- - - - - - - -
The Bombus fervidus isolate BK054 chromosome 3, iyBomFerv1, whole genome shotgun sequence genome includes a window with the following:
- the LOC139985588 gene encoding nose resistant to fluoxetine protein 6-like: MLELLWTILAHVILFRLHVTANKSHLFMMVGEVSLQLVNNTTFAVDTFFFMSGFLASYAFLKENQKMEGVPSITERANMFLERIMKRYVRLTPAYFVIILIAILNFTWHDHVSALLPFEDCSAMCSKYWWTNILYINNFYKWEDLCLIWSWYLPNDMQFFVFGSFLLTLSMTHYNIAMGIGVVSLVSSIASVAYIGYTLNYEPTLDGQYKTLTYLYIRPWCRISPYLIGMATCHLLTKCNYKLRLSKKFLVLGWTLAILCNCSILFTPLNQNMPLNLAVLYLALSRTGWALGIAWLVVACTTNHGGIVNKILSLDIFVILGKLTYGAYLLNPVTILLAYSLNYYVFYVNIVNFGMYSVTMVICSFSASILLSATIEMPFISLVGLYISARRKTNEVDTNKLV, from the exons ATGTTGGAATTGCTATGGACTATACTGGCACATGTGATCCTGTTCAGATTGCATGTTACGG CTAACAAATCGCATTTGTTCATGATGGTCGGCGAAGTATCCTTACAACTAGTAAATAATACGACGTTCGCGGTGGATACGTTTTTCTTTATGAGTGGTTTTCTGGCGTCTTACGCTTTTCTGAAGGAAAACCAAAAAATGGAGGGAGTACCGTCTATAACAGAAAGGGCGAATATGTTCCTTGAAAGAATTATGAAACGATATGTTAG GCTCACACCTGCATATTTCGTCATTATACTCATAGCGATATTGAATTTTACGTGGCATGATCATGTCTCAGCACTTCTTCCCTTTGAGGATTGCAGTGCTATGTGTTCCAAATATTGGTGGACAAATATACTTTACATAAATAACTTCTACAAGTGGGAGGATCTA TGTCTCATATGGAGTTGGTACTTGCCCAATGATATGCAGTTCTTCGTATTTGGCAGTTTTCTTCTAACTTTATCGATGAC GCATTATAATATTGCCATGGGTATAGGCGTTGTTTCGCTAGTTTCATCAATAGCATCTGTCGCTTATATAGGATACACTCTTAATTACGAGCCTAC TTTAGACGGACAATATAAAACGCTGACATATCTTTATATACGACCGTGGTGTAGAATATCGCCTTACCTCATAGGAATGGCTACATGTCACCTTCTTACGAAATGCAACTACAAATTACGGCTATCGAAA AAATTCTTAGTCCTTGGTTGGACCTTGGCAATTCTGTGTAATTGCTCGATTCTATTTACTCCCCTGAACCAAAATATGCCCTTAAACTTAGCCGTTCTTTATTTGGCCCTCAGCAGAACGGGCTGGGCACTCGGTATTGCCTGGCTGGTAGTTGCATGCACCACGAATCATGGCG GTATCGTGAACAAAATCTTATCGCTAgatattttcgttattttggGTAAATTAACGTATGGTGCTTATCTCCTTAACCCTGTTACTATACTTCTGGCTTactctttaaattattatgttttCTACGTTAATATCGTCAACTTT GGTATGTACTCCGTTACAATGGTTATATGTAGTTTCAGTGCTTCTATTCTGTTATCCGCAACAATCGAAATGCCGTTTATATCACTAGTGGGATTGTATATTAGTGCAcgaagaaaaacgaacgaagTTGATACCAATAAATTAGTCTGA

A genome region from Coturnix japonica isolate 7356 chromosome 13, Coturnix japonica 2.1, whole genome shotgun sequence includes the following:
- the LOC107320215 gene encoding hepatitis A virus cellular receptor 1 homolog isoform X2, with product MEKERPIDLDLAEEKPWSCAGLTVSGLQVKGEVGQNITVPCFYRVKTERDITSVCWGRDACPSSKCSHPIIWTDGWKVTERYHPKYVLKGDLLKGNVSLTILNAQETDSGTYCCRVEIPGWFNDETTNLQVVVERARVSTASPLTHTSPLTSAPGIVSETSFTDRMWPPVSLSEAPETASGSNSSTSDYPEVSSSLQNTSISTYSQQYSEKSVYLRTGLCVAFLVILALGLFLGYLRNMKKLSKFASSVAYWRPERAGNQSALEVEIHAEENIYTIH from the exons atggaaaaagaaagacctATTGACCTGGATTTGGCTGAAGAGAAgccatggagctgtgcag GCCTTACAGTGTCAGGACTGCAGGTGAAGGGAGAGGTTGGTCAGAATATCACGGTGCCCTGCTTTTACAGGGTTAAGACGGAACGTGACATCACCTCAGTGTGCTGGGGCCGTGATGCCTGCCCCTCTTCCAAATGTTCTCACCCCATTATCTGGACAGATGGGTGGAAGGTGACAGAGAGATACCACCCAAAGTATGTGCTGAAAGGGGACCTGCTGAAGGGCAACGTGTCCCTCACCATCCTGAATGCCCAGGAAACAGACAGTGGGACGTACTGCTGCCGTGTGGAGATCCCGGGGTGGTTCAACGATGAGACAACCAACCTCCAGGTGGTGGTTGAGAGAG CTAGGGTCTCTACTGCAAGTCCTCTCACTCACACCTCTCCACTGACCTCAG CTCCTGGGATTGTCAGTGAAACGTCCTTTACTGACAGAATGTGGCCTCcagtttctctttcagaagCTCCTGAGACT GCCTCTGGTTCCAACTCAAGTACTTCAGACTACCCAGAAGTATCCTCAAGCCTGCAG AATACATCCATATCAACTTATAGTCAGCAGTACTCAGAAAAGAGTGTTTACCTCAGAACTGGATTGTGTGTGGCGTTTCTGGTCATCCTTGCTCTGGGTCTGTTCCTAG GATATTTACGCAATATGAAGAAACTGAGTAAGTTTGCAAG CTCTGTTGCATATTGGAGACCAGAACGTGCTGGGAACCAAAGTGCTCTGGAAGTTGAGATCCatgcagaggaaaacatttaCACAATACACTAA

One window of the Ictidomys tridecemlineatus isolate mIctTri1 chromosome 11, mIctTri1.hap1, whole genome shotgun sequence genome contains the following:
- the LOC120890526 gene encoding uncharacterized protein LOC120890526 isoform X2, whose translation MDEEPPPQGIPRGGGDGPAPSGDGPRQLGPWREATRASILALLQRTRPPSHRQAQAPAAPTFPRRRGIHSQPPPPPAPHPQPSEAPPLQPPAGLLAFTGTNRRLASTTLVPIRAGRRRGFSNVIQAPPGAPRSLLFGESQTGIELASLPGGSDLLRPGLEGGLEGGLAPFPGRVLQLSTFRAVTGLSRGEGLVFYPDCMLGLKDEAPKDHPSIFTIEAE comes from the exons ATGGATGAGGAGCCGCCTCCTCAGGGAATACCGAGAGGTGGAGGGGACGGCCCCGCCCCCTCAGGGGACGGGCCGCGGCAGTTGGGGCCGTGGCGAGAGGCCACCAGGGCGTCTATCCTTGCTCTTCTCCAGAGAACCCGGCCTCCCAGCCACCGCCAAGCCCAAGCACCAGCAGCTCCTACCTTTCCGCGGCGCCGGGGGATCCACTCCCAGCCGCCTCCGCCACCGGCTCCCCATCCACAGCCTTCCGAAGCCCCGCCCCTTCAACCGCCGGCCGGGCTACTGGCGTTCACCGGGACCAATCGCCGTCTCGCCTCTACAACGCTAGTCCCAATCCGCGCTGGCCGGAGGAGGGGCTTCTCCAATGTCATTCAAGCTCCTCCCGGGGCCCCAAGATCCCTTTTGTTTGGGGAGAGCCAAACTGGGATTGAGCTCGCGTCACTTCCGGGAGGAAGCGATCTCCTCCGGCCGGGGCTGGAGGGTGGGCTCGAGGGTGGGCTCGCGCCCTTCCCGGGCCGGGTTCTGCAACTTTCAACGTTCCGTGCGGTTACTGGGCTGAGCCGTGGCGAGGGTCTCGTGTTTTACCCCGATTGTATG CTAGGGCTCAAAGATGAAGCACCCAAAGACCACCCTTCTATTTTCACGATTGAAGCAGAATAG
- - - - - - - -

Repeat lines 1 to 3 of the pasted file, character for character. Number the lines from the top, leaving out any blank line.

The Bombus fervidus isolate BK054 chromosome 3, iyBomFerv1, whole genome shotgun sequence genome includes a window with the following:
- the LOC139985588 gene encoding nose resistant to fluoxetine protein 6-like: MLELLWTILAHVILFRLHVTANKSHLFMMVGEVSLQLVNNTTFAVDTFFFMSGFLASYAFLKENQKMEGVPSITERANMFLERIMKRYVRLTPAYFVIILIAILNFTWHDHVSALLPFEDCSAMCSKYWWTNILYINNFYKWEDLCLIWSWYLPNDMQFFVFGSFLLTLSMTHYNIAMGIGVVSLVSSIASVAYIGYTLNYEPTLDGQYKTLTYLYIRPWCRISPYLIGMATCHLLTKCNYKLRLSKKFLVLGWTLAILCNCSILFTPLNQNMPLNLAVLYLALSRTGWALGIAWLVVACTTNHGGIVNKILSLDIFVILGKLTYGAYLLNPVTILLAYSLNYYVFYVNIVNFGMYSVTMVICSFSASILLSATIEMPFISLVGLYISARRKTNEVDTNKLV, from the exons ATGTTGGAATTGCTATGGACTATACTGGCACATGTGATCCTGTTCAGATTGCATGTTACGG CTAACAAATCGCATTTGTTCATGATGGTCGGCGAAGTATCCTTACAACTAGTAAATAATACGACGTTCGCGGTGGATACGTTTTTCTTTATGAGTGGTTTTCTGGCGTCTTACGCTTTTCTGAAGGAAAACCAAAAAATGGAGGGAGTACCGTCTATAACAGAAAGGGCGAATATGTTCCTTGAAAGAATTATGAAACGATATGTTAG GCTCACACCTGCATATTTCGTCATTATACTCATAGCGATATTGAATTTTACGTGGCATGATCATGTCTCAGCACTTCTTCCCTTTGAGGATTGCAGTGCTATGTGTTCCAAATATTGGTGGACAAATATACTTTACATAAATAACTTCTACAAGTGGGAGGATCTA TGTCTCATATGGAGTTGGTACTTGCCCAATGATATGCAGTTCTTCGTATTTGGCAGTTTTCTTCTAACTTTATCGATGAC GCATTATAATATTGCCATGGGTATAGGCGTTGTTTCGCTAGTTTCATCAATAGCATCTGTCGCTTATATAGGATACACTCTTAATTACGAGCCTAC TTTAGACGGACAATATAAAACGCTGACATATCTTTATATACGACCGTGGTGTAGAATATCGCCTTACCTCATAGGAATGGCTACATGTCACCTTCTTACGAAATGCAACTACAAATTACGGCTATCGAAA AAATTCTTAGTCCTTGGTTGGACCTTGGCAATTCTGTGTAATTGCTCGATTCTATTTACTCCCCTGAACCAAAATATGCCCTTAAACTTAGCCGTTCTTTATTTGGCCCTCAGCAGAACGGGCTGGGCACTCGGTATTGCCTGGCTGGTAGTTGCATGCACCACGAATCATGGCG GTATCGTGAACAAAATCTTATCGCTAgatattttcgttattttggGTAAATTAACGTATGGTGCTTATCTCCTTAACCCTGTTACTATACTTCTGGCTTactctttaaattattatgttttCTACGTTAATATCGTCAACTTT GGTATGTACTCCGTTACAATGGTTATATGTAGTTTCAGTGCTTCTATTCTGTTATCCGCAACAATCGAAATGCCGTTTATATCACTAGTGGGATTGTATATTAGTGCAcgaagaaaaacgaacgaagTTGATACCAATAAATTAGTCTGA

A genome region from Coturnix japonica isolate 7356 chromosome 13, Coturnix japonica 2.1, whole genome shotgun sequence includes the following: